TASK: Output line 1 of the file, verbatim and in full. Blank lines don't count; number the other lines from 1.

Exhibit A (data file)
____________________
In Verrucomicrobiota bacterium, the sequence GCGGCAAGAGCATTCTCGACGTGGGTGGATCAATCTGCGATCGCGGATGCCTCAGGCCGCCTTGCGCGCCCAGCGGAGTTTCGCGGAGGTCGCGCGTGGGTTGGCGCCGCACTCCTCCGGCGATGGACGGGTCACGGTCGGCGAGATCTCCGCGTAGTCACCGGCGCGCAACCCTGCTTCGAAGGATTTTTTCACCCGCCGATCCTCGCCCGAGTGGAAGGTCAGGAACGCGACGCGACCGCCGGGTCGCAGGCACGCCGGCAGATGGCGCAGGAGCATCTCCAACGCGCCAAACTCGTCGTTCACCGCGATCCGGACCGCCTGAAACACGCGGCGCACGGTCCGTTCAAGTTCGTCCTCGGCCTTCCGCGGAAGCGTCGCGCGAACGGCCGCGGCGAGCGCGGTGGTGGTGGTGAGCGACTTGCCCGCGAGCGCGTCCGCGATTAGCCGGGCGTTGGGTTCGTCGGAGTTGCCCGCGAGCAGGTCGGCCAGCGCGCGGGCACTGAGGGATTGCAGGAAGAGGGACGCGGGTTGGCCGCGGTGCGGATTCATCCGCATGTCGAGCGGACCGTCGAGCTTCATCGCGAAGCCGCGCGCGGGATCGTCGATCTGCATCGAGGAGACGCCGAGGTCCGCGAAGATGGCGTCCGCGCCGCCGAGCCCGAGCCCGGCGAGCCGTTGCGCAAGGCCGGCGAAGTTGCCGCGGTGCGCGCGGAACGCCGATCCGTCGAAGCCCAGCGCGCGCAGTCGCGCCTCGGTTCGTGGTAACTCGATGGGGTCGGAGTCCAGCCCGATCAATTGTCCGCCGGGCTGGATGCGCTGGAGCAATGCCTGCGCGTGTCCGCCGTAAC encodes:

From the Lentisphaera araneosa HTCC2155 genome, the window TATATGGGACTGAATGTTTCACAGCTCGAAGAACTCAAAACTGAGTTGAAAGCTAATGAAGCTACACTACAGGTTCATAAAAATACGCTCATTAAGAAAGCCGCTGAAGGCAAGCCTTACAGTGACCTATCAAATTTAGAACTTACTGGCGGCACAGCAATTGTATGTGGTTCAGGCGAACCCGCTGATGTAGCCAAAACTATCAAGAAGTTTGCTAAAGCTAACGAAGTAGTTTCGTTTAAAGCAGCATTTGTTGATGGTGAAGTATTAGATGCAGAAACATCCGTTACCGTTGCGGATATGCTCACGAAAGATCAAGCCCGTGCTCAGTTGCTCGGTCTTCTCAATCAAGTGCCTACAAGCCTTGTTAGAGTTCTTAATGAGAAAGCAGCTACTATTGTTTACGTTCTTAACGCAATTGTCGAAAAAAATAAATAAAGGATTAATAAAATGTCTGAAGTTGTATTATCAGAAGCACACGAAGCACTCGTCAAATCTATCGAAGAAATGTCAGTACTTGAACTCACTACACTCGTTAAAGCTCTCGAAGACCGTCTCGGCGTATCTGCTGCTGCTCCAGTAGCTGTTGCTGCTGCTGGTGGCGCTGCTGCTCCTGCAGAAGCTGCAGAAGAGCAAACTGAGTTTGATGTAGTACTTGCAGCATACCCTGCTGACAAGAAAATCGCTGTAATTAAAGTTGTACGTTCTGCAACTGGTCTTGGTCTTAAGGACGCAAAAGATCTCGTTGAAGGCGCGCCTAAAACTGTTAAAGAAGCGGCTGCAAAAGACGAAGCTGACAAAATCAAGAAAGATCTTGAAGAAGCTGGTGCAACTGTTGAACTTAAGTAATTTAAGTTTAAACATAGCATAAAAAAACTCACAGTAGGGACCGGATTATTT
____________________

In Verrucomicrobiota bacterium, the sequence GCGGCAAGAGCATTCTCGACGTGGGTGGATCAATCTGCGATCGCGGATGCCTCAGGCCGCCTTGCGCGCCCAGCGGAGTTTCGCGGAGGTCGCGCGTGGGTTGGCGCCGCACTCCTCCGGCGATGGACGGGTCACGGTCGGCGAGATCTCCGCGTAGTCACCGGCGCGCAACCCTGCTTCGAAGGATTTTTTCACCCGCCGATCCTCGCCCGAGTGGAAGGTCAGGAACGCGACGCGACCGCCGGGTCGCAGGCACGCCGGCAGATGGCGCAGGAGCATCTCCAACGCGCCAAACTCGTCGTTCACCGCGATCCGGACCGCCTGAAACACGCGGCGCACGGTCCGTTCAAGTTCGTCCTCGGCCTTCCGCGGAAGCGTCGCGCGAACGGCCGCGGCGAGCGCGGTGGTGGTGGTGAGCGACTTGCCCGCGAGCGCGTCCGCGATTAGCCGGGCGTTGGGTTCGTCGGAGTTGCCCGCGAGCAGGTCGGCCAGCGCGCGGGCACTGAGGGATTGCAGGAAGAGGGACGCGGGTTGGCCGCGGTGCGGATTCATCCGCATGTCGAGCGGACCGTCGAGCTTCATCGCGAAGCCGCGCGCGGGATCGTCGATCTGCATCGAGGAGACGCCGAGGTCCGCGAAGATGGCGTCCGCGCCGCCGAGCCCGAGCCCGGCGAGCCGTTGCGCAAGGCCGGCGAAGTTGCCGCGGTGCGCGCGGAACGCCGATCCGTCGAAGCCCAGCGCGCGCAGTCGCGCCTCGGTTCGTGGTAACTCGATGGGGTCGGAGTCCAGCCCGATCAATTGTCCGCCGGGCTGGATGCGCTGGAGCAATGCCTGCGCGTGTCCGCCGTAAC encodes: